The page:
|The tomatillo is related to the tomato in the same way that you and I are related to Baboons; we share certain physiological and behavioral traits with our primate cousins, but we can’t cross. Tomatillo fruits look like immature green tomatoes but they’re wrapped in a papery husk. Both plant species are in the Solanaceae, and like tomatoes, tomatillos are used throughout Latin America to make salsa, and they’re fried, baked, used in soups, or sliced thin for salads or sandwiches. The cultivar of tomatillo I usually grow is called Toma Verde. The seed is easy to get, the plants are vigorous, the harvest is generous, and the plump fruits have a pleasant sweet / tart flavor. Yet in spite of Toma Verde’s impressive list of domestic virtues, Ramiro Campos told me it was an insipid excuse for a tomatillo. “Wait until you taste salsa verde made with the tomatillos de milpa that grow wild on our ranch in Jalisco,” Ramiro said. “You’ll never grow Toma Verde again!”Ramiro worked with me when I was a partner in Riverside Farms, and he and his family lived with me. There’s a flat one-acre field with decent soil below my house. Ramiro proposed that we go in as partners and grow a garden on it with the foods he missed from Mexico. If I donated the field to the project and the tractor to work the soil, he offered to do the sowing and cultivating. We’d split the profits equally.
I considered Ramiro’s idea carefully. All I have had for water at my home ranch is a spring that was dug out by great-grandfather and lined with bricks a hundred years ago. A little domestic pump brings the water up to the house, and there’s barely enough flow to wash the dishes, bathe, and flush the toilet.
“We don’t have much water,” I said. “If we raise a crop, but we can’t clean our clothes, then where’s the profit?”
“Someday you’ll visit us at our ranch in Jalisco, Andrés,” Ramiro said, “and you’ll see how much we can do without water.”
We walked to the fence and looked out across into the field that spread beneath us. “See how the field is slightly dished?” Ramiro said, pointing. “This field catches rain. A foot down the topsoil turns to adobe, and adobe holds the moisture for a long time. If we’re careful when we sow, the crops will root into damp soil and follow the moisture down as the water table recedes in the summer. I’ll keep the field clean, so we don’t lose any moisture to weeds.”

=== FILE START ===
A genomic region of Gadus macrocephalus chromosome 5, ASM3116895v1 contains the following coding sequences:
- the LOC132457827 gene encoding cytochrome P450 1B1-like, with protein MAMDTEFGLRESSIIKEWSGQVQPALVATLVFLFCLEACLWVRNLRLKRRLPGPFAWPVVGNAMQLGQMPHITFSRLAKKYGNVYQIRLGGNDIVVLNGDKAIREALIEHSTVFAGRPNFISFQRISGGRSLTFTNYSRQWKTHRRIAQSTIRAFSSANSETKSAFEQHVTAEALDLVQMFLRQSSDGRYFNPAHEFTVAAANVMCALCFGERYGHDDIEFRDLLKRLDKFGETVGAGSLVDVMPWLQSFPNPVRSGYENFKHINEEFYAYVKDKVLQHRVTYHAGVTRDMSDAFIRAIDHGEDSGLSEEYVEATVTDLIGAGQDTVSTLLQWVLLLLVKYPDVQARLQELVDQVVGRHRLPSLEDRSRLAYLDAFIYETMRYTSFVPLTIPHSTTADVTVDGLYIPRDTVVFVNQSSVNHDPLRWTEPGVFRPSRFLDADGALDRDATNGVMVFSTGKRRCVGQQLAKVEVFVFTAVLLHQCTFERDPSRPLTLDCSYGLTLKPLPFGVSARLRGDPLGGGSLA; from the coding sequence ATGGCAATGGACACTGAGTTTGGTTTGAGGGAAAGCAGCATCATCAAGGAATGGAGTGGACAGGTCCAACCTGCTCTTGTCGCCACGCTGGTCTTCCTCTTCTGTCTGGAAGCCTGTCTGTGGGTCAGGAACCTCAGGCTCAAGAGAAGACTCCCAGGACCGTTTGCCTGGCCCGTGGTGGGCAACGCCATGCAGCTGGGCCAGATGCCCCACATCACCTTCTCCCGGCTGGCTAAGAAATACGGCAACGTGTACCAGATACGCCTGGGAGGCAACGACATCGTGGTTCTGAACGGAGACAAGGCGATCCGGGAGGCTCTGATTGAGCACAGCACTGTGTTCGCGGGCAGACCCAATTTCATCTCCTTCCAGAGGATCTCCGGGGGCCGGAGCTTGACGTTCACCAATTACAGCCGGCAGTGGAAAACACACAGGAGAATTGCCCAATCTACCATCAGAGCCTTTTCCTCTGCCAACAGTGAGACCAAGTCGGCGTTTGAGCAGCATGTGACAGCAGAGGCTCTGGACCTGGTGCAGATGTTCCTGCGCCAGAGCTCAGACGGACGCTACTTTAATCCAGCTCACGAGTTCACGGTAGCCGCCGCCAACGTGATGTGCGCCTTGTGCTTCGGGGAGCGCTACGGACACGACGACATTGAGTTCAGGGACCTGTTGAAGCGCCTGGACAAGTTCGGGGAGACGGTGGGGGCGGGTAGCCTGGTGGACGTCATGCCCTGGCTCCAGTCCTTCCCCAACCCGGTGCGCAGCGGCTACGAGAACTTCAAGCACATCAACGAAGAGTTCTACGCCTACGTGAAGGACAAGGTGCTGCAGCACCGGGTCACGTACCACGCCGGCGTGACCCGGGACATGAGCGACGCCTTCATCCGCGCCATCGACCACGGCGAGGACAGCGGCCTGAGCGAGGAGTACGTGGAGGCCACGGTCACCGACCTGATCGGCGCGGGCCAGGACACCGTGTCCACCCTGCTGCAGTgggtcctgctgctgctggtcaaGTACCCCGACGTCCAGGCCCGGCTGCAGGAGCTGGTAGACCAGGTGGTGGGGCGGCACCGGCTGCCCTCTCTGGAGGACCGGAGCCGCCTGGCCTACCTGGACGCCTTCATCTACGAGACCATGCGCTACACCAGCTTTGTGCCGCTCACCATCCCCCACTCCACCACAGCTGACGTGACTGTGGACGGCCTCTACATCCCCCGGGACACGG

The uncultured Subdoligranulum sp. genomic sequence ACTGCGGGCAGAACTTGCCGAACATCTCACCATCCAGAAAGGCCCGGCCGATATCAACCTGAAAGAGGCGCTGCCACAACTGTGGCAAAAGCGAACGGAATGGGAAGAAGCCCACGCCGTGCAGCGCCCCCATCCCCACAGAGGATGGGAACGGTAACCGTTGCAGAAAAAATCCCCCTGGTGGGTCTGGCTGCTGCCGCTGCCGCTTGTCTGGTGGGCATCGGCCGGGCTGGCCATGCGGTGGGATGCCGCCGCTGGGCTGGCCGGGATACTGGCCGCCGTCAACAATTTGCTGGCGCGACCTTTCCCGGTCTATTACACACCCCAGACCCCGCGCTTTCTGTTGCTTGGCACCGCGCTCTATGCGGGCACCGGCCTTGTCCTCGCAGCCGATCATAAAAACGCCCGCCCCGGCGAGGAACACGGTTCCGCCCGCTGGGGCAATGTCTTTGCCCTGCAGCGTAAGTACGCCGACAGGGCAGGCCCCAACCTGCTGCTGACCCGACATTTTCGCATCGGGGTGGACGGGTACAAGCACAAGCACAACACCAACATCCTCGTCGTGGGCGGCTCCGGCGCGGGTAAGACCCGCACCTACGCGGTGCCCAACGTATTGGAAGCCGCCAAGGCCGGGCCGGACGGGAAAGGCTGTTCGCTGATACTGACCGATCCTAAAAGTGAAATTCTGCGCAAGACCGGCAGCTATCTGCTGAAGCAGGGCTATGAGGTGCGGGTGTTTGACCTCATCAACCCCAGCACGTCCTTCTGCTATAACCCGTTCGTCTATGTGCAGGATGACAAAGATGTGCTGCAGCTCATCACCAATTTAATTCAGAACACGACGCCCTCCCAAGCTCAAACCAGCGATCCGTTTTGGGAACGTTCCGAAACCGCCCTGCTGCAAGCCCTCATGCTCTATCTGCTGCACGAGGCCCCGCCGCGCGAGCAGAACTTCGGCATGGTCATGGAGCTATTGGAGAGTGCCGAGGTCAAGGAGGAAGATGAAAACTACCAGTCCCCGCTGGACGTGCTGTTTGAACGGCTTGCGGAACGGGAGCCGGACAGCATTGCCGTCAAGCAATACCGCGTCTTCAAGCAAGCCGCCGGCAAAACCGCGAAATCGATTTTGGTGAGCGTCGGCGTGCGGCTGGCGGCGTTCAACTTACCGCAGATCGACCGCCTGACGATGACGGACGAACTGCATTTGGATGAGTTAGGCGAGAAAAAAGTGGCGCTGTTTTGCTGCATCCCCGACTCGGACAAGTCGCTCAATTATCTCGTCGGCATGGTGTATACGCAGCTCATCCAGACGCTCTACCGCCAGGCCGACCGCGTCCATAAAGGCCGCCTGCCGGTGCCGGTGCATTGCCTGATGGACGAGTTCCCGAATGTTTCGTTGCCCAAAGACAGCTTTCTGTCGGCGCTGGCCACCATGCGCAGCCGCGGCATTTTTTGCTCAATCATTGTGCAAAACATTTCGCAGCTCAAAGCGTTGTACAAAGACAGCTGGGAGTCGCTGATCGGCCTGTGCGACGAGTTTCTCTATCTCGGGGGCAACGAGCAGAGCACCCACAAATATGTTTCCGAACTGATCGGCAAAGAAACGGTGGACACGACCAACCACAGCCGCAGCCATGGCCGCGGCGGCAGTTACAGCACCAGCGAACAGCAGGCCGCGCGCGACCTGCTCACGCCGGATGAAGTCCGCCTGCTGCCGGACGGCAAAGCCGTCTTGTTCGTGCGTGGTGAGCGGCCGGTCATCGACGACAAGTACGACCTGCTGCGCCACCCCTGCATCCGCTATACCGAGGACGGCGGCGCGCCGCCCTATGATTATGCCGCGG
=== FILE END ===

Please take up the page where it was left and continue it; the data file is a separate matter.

I didn’t have much to lose.
Ramiro’s uncle came back from a Christmas visit to Jalisco, and he brought tomatillo de milpa seeds from plants he found growing wild in the huerta and a sack of garbanzo beans. Ramiro plowed the field in the second week of February, and hilled it up in rows. Half the rows he sowed with garbanzo beans and half the beds he left blank to soak up more rain. He planted trays with tomatillo seed in my greenhouse. When the weather permitted, he cultivated the field with the tractor, destroying the weeds that had sprouted between the rows of emerging garbanzos and loosening the soil.
The garbanzos grew green and lush and set the first flowers. Ramiro called on his brother, Renato, to come and help him weed the rows. Then the two of them transplanted out the young tomatillo de milpa plants. By the middle of spring the garbanzos began to set seed, two beans per pod. Ramiro could hardly wait for the harvest. “Nothing tastes as much like spring as fresh garbanzos,” he said. “Shell the beans while they’re still tender and plump and fry them in a little butter until they’re bright green. Wrap them in a tortilla with a little salsita and some scrambled eggs, and you’ve got lonche.”
“I’m sure glad I didn’t sign on to do the labor for this project,” I said. “With only two garbanzo beans per pod, and only ten pods per plant, it’s going to take you and Renato all month to pick dinner.”
“We don’t pick the beans, Andrés,” Ramiro said. “We harvest whole plants, and make huge bunches. Then we pile the back of the pick-up high with them. When the housewives walk down the street and see the mountains of fresh garbanzos in the truck, they’ll crowd around. You watch! They buy the bunches, and they pick the beans.”
I admired Ramiro’s campesino logic, but I needed to know more about the Mexicana ama de casa.
“What kind of a value is that? Women don’t have time to shell beans. How many beans are there per bunch, anyway?”
“When you come to Jalisco, you’ll understand,” Ramiro said. “It’s hot during the spring at the ranch. And after they pick the garbanzo beans out of the bunch, the women take the leaves and put them in large clay jars. They fill the jar with spring water and set it outside.”
“We call that ‘sun tea,’” I said.
“No,” Ramiro said. “The sun’s to hot. You want to put it in the shade. The garbanzo leaves exude an acidic nectar that infuses the water with a most delicious tang. When we come back to the house after a day in the sun— don’t talk about cerveza— there’s nothing healthier or more refreshing than cool garbanzo water!”
Ramiro picked the first garbanzos and his wife, Amparo, prepared a meal to show off the harvest. Part of me will always be disappointed when I eat in a Mexican restaurant because the meal, heavy as it is may be with meat and beans and corn, never floats through my memory the way Amparo’s fresh guiso de garbanzo does. It’s true, too, what Ramiro said about garbanzo water. On a hot afternoon in the fields, a thermos bottle full of cool garbanzo water beats a six pack of cerveza any day, because you can drink long and deep, and you’re left satisfied, with a clear head. But what about the tomatillos de milpa?